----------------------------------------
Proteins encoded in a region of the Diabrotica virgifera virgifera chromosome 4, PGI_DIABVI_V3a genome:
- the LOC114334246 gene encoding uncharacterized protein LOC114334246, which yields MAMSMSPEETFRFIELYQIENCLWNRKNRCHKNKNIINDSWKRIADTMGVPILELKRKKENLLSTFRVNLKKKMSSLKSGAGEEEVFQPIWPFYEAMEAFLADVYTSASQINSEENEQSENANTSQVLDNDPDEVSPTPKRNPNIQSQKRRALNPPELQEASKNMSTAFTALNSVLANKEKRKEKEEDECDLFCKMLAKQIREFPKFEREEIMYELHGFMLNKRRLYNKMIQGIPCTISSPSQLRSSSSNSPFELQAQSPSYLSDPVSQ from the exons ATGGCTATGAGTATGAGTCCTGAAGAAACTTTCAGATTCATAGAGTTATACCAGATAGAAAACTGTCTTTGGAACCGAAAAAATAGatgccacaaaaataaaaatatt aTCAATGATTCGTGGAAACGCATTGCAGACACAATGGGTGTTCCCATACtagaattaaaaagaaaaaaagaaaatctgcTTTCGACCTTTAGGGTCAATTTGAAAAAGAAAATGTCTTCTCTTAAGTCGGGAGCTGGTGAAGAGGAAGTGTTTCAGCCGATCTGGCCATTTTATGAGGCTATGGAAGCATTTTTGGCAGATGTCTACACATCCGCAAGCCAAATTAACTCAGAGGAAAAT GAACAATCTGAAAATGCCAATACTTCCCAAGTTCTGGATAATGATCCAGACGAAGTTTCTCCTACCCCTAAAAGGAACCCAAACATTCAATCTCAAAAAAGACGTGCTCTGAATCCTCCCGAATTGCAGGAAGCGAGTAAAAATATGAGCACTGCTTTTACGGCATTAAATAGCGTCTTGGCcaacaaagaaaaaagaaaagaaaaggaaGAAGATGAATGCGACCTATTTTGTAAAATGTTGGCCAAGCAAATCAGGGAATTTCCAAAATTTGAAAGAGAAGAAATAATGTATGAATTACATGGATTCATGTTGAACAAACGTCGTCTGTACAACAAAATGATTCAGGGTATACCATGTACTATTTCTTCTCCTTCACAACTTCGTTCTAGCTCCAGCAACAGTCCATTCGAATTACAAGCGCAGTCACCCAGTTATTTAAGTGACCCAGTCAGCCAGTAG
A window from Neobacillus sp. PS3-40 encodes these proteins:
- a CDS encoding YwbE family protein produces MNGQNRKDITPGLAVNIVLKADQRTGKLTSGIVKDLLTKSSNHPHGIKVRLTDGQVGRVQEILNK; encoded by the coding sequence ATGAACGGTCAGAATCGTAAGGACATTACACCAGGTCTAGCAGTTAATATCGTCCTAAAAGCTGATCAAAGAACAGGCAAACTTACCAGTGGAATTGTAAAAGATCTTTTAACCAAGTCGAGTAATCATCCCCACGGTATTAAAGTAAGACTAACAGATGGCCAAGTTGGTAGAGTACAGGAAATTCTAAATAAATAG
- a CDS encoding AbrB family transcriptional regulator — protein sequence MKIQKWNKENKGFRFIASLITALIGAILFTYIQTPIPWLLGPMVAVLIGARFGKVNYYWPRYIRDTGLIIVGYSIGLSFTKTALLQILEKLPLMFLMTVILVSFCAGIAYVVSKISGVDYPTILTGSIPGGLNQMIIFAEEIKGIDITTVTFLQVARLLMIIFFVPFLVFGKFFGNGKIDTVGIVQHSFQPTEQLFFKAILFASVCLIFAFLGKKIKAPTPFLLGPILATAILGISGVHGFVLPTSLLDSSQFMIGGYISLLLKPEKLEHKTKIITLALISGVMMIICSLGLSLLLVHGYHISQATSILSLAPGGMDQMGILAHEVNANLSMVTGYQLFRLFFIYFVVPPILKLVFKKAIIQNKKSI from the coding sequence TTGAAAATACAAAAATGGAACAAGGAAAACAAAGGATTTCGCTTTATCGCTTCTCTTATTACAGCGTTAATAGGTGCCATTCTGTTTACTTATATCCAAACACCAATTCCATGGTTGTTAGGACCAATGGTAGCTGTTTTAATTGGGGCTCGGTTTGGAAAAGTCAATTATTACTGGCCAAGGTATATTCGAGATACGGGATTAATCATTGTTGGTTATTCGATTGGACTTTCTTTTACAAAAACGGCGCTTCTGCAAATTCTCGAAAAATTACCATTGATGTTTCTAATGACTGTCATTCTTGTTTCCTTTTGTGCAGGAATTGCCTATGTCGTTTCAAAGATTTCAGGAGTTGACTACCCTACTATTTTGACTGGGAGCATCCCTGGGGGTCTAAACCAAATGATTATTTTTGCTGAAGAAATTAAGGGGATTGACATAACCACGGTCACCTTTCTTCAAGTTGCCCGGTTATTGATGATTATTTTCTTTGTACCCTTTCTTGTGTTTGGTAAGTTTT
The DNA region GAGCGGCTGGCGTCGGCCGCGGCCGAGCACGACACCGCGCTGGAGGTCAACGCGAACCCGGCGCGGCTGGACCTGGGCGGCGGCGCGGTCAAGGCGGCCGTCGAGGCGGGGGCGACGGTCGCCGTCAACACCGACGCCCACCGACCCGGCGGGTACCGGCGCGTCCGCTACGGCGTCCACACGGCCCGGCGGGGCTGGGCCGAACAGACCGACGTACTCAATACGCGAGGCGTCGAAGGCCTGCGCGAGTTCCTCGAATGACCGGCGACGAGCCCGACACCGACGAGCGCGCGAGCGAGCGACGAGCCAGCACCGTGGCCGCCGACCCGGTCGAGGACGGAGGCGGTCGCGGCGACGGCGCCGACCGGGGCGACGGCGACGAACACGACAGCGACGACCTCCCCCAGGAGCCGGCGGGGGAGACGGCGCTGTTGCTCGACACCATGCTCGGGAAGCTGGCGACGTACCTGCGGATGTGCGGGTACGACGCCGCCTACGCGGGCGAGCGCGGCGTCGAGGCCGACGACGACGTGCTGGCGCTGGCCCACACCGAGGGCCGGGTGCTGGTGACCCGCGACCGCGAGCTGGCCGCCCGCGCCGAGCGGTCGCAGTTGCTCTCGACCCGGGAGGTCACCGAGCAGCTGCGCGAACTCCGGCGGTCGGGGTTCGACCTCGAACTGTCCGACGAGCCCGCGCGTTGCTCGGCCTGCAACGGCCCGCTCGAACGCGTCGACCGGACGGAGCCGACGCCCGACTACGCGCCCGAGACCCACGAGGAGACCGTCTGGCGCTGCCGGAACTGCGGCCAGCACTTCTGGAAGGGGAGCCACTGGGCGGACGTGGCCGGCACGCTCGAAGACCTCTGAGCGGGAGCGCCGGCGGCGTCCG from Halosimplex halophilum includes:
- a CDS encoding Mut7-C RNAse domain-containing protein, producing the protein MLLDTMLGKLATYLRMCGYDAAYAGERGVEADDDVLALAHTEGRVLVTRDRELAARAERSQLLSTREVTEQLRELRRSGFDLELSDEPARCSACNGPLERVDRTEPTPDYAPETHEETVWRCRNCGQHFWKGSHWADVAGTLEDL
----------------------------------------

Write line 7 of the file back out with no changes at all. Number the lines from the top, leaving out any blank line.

- a CDS encoding Mut7-C RNAse domain-containing protein, producing the protein MLLDTMLGKLATYLRMCGYDAAYAGERGVEADDDVLALAHTEGRVLVTRDRELAARAERSQLLSTREVTEQLRELRRSGFDLELSDEPARCSACNGPLERVDRTEPTPDYAPETHEETVWRCRNCGQHFWKGSHWADVAGTLEDL